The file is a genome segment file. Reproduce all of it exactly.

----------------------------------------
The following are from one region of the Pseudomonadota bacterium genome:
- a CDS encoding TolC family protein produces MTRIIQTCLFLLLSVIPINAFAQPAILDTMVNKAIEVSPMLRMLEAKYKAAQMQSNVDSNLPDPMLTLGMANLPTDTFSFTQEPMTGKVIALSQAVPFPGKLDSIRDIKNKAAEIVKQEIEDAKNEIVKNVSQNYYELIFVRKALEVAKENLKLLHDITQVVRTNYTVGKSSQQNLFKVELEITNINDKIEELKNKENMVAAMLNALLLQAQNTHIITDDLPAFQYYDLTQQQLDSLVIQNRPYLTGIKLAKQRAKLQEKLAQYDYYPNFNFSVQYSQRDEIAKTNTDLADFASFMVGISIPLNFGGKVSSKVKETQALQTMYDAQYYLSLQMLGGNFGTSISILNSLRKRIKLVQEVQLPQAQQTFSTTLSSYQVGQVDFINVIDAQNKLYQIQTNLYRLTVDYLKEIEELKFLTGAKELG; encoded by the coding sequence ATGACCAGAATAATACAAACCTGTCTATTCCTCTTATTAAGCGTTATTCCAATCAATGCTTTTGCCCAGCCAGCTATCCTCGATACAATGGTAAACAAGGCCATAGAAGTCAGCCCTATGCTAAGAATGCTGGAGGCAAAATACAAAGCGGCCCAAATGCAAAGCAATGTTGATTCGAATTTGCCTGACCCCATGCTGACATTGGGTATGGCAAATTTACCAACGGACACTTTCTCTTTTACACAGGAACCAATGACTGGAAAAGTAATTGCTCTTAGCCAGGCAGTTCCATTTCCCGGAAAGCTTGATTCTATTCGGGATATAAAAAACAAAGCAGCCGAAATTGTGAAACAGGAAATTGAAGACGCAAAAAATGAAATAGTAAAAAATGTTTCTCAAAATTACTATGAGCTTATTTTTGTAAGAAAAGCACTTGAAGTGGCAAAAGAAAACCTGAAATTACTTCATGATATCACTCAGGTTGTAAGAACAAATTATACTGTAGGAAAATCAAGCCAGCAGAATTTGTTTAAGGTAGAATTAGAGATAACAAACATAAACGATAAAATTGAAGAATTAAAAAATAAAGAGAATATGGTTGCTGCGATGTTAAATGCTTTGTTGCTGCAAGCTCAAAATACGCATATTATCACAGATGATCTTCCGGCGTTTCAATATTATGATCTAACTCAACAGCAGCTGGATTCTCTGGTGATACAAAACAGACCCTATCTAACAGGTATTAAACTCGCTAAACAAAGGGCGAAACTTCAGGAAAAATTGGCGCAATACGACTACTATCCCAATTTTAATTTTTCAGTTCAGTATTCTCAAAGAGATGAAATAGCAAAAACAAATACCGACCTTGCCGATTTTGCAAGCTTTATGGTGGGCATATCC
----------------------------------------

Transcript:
The following are from one region of the Pseudomonadota bacterium genome:
- a CDS encoding TolC family protein produces MTRIIQTCLFLLLSVIPINAFAQPAILDTMVNKAIEVSPMLRMLEAKYKAAQMQSNVDSNLPDPMLTLGMANLPTDTFSFTQEPMTGKVIALSQAVPFPGKLDSIRDIKNKAAEIVKQEIEDAKNEIVKNVSQNYYELIFVRKALEVAKENLKLLHDITQVVRTNYTVGKSSQQNLFKVELEITNINDKIEELKNKENMVAAMLNALLLQAQNTHIITDDLPAFQYYDLTQQQLDSLVIQNRPYLTGIKLAKQRAKLQEKLAQYDYYPNFNFSVQYSQRDEIAKTNTDLADFASFMVGISIPLNFGGKVSSKVKETQALQTMYDAQYYLSLQMLGGNFGTSISILNSLRKRIKLVQEVQLPQAQQTFSTTLSSYQVGQVDFINVIDAQNKLYQIQTNLYRLTVDYLKEIEELKFLTGAKELG; encoded by the coding sequence ATGACCAGAATAATACAAACCTGTCTATTCCTCTTATTAAGCGTTATTCCAATCAATGCTTTTGCCCAGCCAGCTATCCTCGATACAATGGTAAACAAGGCCATAGAAGTCAGCCCTATGCTAAGAATGCTGGAGGCAAAATACAAAGCGGCCCAAATGCAAAGCAATGTTGATTCGAATTTGCCTGACCCCATGCTGACATTGGGTATGGCAAATTTACCAACGGACACTTTCTCTTTTACACAGGAACCAATGACTGGAAAAGTAATTGCTCTTAGCCAGGCAGTTCCATTTCCCGGAAAGCTTGATTCTATTCGGGATATAAAAAACAAAGCAGCCGAAATTGTGAAACAGGAAATTGAAGACGCAAAAAATGAAATAGTAAAAAATGTTTCTCAAAATTACTATGAGCTTATTTTTGTAAGAAAAGCACTTGAAGTGGCAAAAGAAAACCTGAAATTACTTCATGATATCACTCAGGTTGTAAGAACAAATTATACTGTAGGAAAATCAAGCCAGCAGAATTTGTTTAAGGTAGAATTAGAGATAACAAACATAAACGATAAAATTGAAGAATTAAAAAATAAAGAGAATATGGTTGCTGCGATGTTAAATGCTTTGTTGCTGCAAGCTCAAAATACGCATATTATCACAGATGATCTTCCGGCGTTTCAATATTATGATCTAACTCAACAGCAGCTGGATTCTCTGGTGATACAAAACAGACCCTATCTAACAGGTATTAAACTCGCTAAACAAAGGGCGAAACTTCAGGAAAAATTGGCGCAATACGACTACTATCCCAATTTTAATTTTTCAGTTCAGTATTCTCAAAGAGATGAAATAGCAAAAACAAATACCGACCTTGCCGATTTTGCAAGCTTTATGGTGGGCATATCC